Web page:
The tiny town of Yarram near the south coast of Victoria was a picturesque location to hold the latest round of cyber resilience clinics. With the rare chance of late for some sunshine and the Optus breach still fresh in the minds of many, it was another exciting opportunity to share our important messages.

Yarram local police officers were extremely enthusiastic to learn more about how IDCARE can help community members prevent, detect and respond to identity theft, scams and cyber security threats. The police were particularly concerned about the growing number of teenage boys and young men in rural areas being caught in sextortion scams. While reporting to police is often an essential step in the response journey, there are many other steps that fall outside the police jurisdiction. IDCARE assistance often includes providing information about the practical steps needed to protect identity credentials, reduce financial misuse risks, secure social media and other online accounts, and check the security of laptops and mobile phones. Our trained case managers also understand the emotional impact of crimes relating to your identity and the ongoing stress this can cause. From physical theft events to data breaches, investment scams, or blackmail as a result of images shared in a relationship scam, IDCARE offers a point of contact for individuals to find out what they can do and what other organisations exist to reduce the risks and provide support.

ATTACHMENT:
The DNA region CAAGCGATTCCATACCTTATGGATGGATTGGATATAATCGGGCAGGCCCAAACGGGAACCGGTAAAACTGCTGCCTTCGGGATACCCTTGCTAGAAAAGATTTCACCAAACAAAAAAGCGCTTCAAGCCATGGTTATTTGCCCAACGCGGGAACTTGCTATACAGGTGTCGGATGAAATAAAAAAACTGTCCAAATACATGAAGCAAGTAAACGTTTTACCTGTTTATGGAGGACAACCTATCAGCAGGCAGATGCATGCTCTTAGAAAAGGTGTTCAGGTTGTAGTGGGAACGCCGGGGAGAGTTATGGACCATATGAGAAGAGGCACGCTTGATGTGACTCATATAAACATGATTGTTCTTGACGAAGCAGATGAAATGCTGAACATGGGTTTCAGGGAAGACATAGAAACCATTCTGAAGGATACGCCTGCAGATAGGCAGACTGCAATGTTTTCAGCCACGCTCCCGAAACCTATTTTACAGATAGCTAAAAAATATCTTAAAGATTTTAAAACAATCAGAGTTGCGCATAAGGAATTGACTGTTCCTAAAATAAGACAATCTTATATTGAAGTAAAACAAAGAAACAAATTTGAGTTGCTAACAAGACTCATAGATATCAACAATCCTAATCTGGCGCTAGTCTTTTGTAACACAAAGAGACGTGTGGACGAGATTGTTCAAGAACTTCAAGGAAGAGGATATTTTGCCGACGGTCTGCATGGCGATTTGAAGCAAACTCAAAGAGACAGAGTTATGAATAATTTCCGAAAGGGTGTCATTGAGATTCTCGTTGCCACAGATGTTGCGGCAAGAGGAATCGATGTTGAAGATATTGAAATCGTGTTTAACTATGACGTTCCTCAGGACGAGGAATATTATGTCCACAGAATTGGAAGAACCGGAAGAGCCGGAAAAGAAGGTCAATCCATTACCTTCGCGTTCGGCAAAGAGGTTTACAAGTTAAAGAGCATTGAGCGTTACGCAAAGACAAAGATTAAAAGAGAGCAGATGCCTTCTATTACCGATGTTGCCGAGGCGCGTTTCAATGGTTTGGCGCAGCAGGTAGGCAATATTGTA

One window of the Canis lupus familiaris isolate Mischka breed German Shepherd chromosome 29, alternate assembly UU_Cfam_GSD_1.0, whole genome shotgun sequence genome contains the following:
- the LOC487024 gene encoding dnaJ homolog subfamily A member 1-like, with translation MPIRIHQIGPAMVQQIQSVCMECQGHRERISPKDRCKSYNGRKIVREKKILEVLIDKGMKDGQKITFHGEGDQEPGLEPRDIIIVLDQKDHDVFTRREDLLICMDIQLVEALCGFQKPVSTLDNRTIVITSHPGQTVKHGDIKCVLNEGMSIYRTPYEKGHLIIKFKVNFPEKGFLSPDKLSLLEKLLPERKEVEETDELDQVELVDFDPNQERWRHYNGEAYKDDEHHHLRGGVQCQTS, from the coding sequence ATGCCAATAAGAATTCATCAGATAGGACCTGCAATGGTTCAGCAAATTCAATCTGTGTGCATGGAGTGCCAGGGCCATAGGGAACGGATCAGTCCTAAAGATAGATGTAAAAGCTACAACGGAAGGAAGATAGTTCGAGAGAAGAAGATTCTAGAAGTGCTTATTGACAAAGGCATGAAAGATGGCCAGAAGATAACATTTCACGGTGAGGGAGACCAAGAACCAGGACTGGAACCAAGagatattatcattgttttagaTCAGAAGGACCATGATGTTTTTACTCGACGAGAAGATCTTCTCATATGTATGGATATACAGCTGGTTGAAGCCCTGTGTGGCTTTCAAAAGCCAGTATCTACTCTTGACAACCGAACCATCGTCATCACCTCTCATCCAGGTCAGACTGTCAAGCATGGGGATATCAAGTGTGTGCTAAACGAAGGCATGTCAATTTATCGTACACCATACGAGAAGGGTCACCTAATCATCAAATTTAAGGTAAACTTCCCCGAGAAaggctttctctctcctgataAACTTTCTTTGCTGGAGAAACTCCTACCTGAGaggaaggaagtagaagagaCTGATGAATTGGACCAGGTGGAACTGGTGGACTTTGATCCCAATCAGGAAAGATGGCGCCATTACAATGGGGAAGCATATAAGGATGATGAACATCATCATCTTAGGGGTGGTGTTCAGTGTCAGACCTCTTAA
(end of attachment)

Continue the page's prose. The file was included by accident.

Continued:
Scams involving gift cards as a form of payment were a feature of the Mirridong Disability Service presentation. We discussed how difficult it can be to convince someone they are being coached by a scammer. One CROC attendee related the story of an elderly gentleman who had attended a local supermarket requesting gift cards valued at $500. After another card was purchased within two days, staff asked what the cards were for. He responded it was for medical bills for a friend. A senior manager intervened and tried to convince the man he may be involved in a scam at which point he left and said he would just buy it elsewhere. While the gift card purchase was thwarted by this store, there is sadly no guarantee they were not obtained elsewhere.

The Yarram Rotarians were kind enough to invite IDCARE to a dinner presentation at which both the Optus data breach and password management dominated proceedings. There was clearly a growing awareness of the impact of data breaches and the need to protect exposed credentials. With passwords - as always - when the question is asked, “Who has the same password for everything?” many hands were raised. Password managers, biometrics and clever tricks for remembering strong and diverse passwords were discussed. And all were told to go home and change their passwords as their homework!

CROC is heading out of Victoria next, heading for flood-impacted Wagga Wagga for a brief visit before setting sail to Tasmania to continue our campaign of raising awareness and providing valuable information and support to Australians at risk of cybercrime.